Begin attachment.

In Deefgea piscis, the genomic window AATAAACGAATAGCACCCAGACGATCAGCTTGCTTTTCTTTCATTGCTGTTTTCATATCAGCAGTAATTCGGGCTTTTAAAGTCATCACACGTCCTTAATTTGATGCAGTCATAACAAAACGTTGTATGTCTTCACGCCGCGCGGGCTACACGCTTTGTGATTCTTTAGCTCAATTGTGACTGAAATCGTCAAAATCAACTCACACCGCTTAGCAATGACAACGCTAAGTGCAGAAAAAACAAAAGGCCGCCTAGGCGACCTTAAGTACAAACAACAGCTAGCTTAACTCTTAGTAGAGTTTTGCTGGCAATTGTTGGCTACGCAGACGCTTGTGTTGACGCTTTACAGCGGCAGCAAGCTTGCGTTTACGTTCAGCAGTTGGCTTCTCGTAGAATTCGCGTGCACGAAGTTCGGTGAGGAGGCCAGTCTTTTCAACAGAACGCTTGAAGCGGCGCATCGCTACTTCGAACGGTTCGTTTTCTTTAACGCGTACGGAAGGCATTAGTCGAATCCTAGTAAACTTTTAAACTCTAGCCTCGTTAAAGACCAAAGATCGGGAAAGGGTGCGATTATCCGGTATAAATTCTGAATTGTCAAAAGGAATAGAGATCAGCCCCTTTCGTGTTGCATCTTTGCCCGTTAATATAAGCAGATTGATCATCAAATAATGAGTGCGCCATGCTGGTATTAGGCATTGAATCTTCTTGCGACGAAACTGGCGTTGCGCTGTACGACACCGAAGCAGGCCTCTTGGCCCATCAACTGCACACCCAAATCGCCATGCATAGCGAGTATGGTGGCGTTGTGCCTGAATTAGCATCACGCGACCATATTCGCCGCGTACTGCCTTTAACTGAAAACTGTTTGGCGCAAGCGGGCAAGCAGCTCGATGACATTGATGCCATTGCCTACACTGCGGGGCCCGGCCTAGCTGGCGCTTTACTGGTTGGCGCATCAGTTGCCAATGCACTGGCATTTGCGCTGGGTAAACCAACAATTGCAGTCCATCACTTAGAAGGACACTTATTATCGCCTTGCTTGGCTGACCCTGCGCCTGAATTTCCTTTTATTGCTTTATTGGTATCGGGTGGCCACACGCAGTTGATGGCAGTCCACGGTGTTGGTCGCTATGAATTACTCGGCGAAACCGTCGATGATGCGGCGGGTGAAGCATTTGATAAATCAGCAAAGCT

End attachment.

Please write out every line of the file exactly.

In Deefgea piscis, the genomic window AATAAACGAATAGCACCCAGACGATCAGCTTGCTTTTCTTTCATTGCTGTTTTCATATCAGCAGTAATTCGGGCTTTTAAAGTCATCACACGTCCTTAATTTGATGCAGTCATAACAAAACGTTGTATGTCTTCACGCCGCGCGGGCTACACGCTTTGTGATTCTTTAGCTCAATTGTGACTGAAATCGTCAAAATCAACTCACACCGCTTAGCAATGACAACGCTAAGTGCAGAAAAAACAAAAGGCCGCCTAGGCGACCTTAAGTACAAACAACAGCTAGCTTAACTCTTAGTAGAGTTTTGCTGGCAATTGTTGGCTACGCAGACGCTTGTGTTGACGCTTTACAGCGGCAGCAAGCTTGCGTTTACGTTCAGCAGTTGGCTTCTCGTAGAATTCGCGTGCACGAAGTTCGGTGAGGAGGCCAGTCTTTTCAACAGAACGCTTGAAGCGGCGCATCGCTACTTCGAACGGTTCGTTTTCTTTAACGCGTACGGAAGGCATTAGTCGAATCCTAGTAAACTTTTAAACTCTAGCCTCGTTAAAGACCAAAGATCGGGAAAGGGTGCGATTATCCGGTATAAATTCTGAATTGTCAAAAGGAATAGAGATCAGCCCCTTTCGTGTTGCATCTTTGCCCGTTAATATAAGCAGATTGATCATCAAATAATGAGTGCGCCATGCTGGTATTAGGCATTGAATCTTCTTGCGACGAAACTGGCGTTGCGCTGTACGACACCGAAGCAGGCCTCTTGGCCCATCAACTGCACACCCAAATCGCCATGCATAGCGAGTATGGTGGCGTTGTGCCTGAATTAGCATCACGCGACCATATTCGCCGCGTACTGCCTTTAACTGAAAACTGTTTGGCGCAAGCGGGCAAGCAGCTCGATGACATTGATGCCATTGCCTACACTGCGGGGCCCGGCCTAGCTGGCGCTTTACTGGTTGGCGCATCAGTTGCCAATGCACTGGCATTTGCGCTGGGTAAACCAACAATTGCAGTCCATCACTTAGAAGGACACTTATTATCGCCTTGCTTGGCTGACCCTGCGCCTGAATTTCCTTTTATTGCTTTATTGGTATCGGGTGGCCACACGCAGTTGATGGCAGTCCACGGTGTTGGTCGCTATGAATTACTCGGCGAAACCGTCGATGATGCGGCGGGTGAAGCATTTGATAAATCAGCAAAGCT